During Sunday’s morning break, some of us explored down the beach and saw the Galant Lady. We continued on to the southern tip of the island, to the old sea wall. It was a great spot for photo shoots – the models we saw leaving must have agreed. Back in class we discussed group living and costs and benefits of a social life. There are different types of group living, including fission-fusion society versus matriarchies, for example. Then, Nicole shared the short-version of her doctoral work. Hearing about her investigations into some of the things we have seen here, first hand, was great. We really liked the visualizations of the data/the dolphins’ interactions, including the sociogram. John compared it to his own social circles back home – big group of friends, with subsets who hang out more often.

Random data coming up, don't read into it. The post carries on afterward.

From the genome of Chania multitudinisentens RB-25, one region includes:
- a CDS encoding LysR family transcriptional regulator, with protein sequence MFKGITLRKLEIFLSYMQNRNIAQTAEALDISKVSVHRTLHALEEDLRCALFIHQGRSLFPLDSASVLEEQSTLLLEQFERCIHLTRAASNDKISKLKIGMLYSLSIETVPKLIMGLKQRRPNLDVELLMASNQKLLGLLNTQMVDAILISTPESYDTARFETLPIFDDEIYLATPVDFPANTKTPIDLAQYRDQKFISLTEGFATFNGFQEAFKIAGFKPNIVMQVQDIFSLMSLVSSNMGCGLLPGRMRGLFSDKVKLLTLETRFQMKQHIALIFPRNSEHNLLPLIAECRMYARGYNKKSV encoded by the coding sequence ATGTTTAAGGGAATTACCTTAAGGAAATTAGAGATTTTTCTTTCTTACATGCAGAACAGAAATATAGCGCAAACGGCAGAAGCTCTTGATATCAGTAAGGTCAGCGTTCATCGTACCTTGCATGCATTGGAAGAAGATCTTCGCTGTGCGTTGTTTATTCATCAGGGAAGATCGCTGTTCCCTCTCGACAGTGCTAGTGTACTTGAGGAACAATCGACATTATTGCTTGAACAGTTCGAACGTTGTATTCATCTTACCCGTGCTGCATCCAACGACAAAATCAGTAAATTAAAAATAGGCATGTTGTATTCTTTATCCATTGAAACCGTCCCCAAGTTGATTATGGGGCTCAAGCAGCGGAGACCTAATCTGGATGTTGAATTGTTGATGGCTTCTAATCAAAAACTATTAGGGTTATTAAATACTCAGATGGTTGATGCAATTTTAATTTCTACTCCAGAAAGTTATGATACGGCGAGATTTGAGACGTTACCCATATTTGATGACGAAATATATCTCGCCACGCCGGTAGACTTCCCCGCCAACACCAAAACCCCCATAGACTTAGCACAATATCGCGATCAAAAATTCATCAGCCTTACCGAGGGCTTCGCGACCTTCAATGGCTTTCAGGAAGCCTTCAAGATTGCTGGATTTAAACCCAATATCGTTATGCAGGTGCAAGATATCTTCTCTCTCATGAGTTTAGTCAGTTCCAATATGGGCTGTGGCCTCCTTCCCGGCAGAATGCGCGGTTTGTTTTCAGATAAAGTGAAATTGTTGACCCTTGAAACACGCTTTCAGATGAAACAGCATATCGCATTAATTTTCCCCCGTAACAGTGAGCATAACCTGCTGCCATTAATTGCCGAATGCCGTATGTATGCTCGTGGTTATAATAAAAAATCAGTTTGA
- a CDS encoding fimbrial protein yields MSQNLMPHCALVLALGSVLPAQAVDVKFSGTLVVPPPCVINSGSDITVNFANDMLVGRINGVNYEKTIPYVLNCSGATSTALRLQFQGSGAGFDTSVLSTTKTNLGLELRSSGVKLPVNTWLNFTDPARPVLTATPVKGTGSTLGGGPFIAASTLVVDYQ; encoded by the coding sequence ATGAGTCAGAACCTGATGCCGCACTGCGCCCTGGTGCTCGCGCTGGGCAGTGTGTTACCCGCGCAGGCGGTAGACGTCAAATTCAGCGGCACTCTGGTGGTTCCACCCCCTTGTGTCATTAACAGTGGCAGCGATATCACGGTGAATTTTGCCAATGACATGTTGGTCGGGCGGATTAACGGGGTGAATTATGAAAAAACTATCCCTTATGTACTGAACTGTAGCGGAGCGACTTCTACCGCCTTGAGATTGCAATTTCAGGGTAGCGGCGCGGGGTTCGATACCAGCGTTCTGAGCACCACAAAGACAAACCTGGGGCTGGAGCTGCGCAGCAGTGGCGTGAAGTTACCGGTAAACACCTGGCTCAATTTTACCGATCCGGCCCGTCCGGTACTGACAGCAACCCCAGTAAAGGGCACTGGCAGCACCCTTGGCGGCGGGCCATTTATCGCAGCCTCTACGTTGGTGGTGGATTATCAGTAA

Before the boat departed, we got to see a large tarpin at the marina. Then, we were off! Sadly, without Kel (but don’t worry, all is well – she’ll be back tomorrow!). It was a really pretty day. On the way out, Sam & Kayla saw a pufferfish and a stingray! Today, there were almost too many flying fish (ok, there could never be too many!). Our first dolphin sighting was at 15:49 and we saw four bottlenose dolphins. They were just slowly traveling and didn’t stick around for very long, so we continued our search. At 16:02, we saw our first spotteds – a group of just three, including Leslie (#080), her calf and a juvenile. We got in the water and got a quick glimpse of this trio. Back on the boat, at 16:37, we came upon a group of 16. Leslie and her calf were in this group too. When it was time to get in the water, we could see the dolphins waiting by the stern (for us?!). Kayla stayed onboard and was super excited to recognize #104 (“Lamda”) on her own! Captain Al did more boat circles than normal, as the dolphins kept showing interest in riding the bow of the boat. In the water, we saw a lot of play behaviors and from the boat, we could see some sticking their rostrums out of the water. There were lots of small jellyfish in the water today as well as lots of dolphin fecal matter – yay. These realities of the sea didn’t stop us from enjoying these awesome observations. We got back on the boat and Captain Al called down that we could keep our snorkel gear on and hop back in – the dolphins had returned! Some of us did and there was even more playing and social behavior. It was really interesting to see how close the dolphins came to Nicole and DCP’s MVA. The dolphins came so close to all of us, it was very cool. Nicole was able to ID Tina (#14) and calf, Niecey (#48) and calf, Paul (#99), #104 (“Lamda”), Poppy (#112) and un-named #107 and #114. Those of us on the boat saw even more aerial behaviors and activity at the surface. We got another chance to see how Denver might actually be a dolphin (he’s very comfortable in the water!). On the way back to shore, Denver saw a tiger shark – to those of us who saw it, it was definitely a big blob. Coming into the harbor, some of us saw a spotted eagle ray.